Fitting a 'Full HD' pixel count into a 42-inch plasma TV is tough. Very tough. So much so that it's only today, a decade after the first plasma TVs started to appear, that we've finally got a model that manages it.
That model is Panasonic's £1,000 TH-42PZ70 and to say our expectations for it are high would be an understatement.
With practically all of the UK's HD sources using a 1,920x1,080-pixel resolution, it's a real relief to find the 42PZ70 finally bringing a 1,920x1,080 native pixel count to the 42-inch plasma market. And the 42PZ70 builds on these HD credentials nicely by accepting the signals now output by some HD disc players and DVD upscalers.
Also contributing substantially to the 42PZ70's charms is its use of Panasonic's V-real Pro image processing system. Adding some of the most comprehensive noise-reduction systems we've seen and extensive colour management to the 1080p handling already mentioned, V-real Pro has impressed us greatly on previous Panasonic plasmas. But it seems particularly well-suited to the Full HD pixel count.
For instance, the processing combined with the extra pixel density of the 1,920x1,080-pixel resolution helps the 42PZ70 produce arguably the smoothest, most natural colour blends we've seen on a plasma TV -- a talent which also helps the picture look more three-dimensional and involving.
Colour tones are generally likeably natural too, partly because of the V-real Pro system, but also, we suspect, because the TV has some particularly fine black levels. The ability to show dark parts of a picture without the usual greying over that afflicts many flat TVs has long been a strength of Panasonic's plasmas, but it's still a relief to find that strength retained on its debut Full HD offering.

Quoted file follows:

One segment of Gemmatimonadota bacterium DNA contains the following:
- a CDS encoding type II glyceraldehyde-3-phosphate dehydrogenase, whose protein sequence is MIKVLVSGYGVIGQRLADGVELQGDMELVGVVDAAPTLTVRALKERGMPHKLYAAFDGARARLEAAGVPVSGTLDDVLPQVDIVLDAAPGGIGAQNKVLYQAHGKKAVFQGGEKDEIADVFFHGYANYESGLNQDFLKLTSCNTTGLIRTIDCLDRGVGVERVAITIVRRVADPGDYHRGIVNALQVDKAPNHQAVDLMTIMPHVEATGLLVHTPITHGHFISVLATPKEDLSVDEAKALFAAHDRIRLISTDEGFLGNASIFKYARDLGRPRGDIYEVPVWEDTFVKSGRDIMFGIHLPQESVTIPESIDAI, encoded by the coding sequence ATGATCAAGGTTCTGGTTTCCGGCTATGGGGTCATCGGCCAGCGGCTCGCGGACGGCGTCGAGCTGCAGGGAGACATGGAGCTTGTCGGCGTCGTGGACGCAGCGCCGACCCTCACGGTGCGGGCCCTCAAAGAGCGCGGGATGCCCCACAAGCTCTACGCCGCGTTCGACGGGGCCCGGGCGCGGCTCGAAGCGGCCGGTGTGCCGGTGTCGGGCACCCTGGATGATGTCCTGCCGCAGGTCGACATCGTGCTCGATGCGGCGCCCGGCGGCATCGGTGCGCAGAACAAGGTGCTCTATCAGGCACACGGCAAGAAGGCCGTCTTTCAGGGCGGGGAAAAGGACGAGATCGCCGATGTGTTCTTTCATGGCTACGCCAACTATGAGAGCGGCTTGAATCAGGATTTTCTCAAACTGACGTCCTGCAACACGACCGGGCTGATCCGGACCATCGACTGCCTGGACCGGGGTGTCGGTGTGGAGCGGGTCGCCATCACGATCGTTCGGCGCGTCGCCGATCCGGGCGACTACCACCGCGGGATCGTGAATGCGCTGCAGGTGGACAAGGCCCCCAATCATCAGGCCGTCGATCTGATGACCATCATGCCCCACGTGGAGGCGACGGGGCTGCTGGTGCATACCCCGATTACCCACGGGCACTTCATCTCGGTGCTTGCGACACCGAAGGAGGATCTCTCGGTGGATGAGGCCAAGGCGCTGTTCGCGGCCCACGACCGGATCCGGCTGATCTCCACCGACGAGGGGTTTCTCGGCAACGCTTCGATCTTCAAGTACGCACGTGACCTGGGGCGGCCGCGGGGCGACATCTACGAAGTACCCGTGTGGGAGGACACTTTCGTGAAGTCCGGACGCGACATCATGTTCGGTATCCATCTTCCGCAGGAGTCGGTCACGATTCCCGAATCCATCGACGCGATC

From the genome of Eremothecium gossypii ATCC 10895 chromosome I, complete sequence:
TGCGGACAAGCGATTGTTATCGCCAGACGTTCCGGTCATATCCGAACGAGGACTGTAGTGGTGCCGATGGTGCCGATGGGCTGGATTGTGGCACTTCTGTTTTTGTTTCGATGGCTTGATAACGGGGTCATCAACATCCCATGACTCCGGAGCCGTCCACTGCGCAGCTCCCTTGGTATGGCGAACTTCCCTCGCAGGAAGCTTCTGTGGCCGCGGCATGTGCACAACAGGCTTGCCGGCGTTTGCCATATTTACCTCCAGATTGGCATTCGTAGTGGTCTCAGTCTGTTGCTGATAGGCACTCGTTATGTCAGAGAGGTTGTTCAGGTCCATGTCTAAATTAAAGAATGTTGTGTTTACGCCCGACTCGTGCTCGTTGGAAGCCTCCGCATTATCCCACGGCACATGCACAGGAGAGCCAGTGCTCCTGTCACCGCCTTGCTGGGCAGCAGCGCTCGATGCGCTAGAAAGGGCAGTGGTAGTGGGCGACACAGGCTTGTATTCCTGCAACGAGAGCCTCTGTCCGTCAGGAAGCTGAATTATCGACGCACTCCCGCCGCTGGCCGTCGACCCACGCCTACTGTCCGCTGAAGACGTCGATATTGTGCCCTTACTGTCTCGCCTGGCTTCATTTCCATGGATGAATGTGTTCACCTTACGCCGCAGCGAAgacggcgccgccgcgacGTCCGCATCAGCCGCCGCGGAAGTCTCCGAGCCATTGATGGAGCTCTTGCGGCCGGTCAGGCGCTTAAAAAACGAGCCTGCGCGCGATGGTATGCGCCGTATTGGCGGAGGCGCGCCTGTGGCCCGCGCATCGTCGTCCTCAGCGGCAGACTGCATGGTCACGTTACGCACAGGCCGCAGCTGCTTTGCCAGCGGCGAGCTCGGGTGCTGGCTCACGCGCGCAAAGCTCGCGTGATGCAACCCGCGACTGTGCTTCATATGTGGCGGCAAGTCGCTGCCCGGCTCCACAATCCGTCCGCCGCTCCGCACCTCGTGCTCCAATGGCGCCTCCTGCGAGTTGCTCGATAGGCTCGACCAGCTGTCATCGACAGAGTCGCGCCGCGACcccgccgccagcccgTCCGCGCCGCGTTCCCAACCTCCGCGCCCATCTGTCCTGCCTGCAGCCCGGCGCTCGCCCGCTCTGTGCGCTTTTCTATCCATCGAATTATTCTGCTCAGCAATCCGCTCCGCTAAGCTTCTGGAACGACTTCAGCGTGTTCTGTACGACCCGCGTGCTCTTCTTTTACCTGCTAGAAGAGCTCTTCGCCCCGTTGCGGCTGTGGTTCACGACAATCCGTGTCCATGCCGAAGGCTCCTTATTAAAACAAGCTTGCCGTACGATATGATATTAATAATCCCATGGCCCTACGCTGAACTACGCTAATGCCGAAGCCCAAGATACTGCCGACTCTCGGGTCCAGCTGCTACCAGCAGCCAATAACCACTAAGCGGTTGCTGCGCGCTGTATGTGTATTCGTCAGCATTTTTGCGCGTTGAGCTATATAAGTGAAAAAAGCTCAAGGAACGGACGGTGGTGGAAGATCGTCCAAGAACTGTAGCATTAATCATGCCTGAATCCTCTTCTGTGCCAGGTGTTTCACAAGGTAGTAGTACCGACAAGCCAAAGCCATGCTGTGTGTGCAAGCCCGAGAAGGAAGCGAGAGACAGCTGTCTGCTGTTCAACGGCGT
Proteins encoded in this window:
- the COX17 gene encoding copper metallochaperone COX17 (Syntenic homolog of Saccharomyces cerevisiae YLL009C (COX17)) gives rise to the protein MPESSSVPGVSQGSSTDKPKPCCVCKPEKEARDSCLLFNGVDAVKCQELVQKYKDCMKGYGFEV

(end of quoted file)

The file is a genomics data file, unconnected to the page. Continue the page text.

It's also a relief to find the image processing seemingly able to handle the considerable leap in power required when dealing with Full HD rather than 'mere' HD Ready resolutions. For instance, even fast-moving objects look crisp and clean, rather than blurred and noisy as they might if the processing was 'falling over' under the pressure.
One final strength is, as we'd expect, the crispness and detailing of the 42PZ70's images, as the Full HD pixel count helps it reproduce every pixel of the detail in a 1,920x1,080-pixel source, while also doing away with the sort of video noise that can occur when screens have to rescale Full HD sources to a lower screen resolution.
There's very little to be negative about from a performance point of view. The only actually problem is that some rich reds end up looking slightly orange on the 42PZ70.
It's also true that the difference in the image's sharpness compared with that of Panasonic's lower-resolutionscreen isn't quite as pronounced as we might ideally have hoped. This means that if money's tight, you may feel more inclined to go for the 42PX70 -- currently selling for as much as £300 less than the 42PZ70's £1,000 asking price.
The 42PZ70 is Panasonic's most accomplished 42-inch TV yet -- which is saying something when you consider how good its previous efforts have been. You just have to ask yourself whether the relatively small step-up in picture quality the 42PZ70's Full HD resolution delivers over the HD Ready resolution of the 42PX70 justifies the former's far higher price of £1,000.
Edited by Jason Jenkins
Additional editing by Jon Squire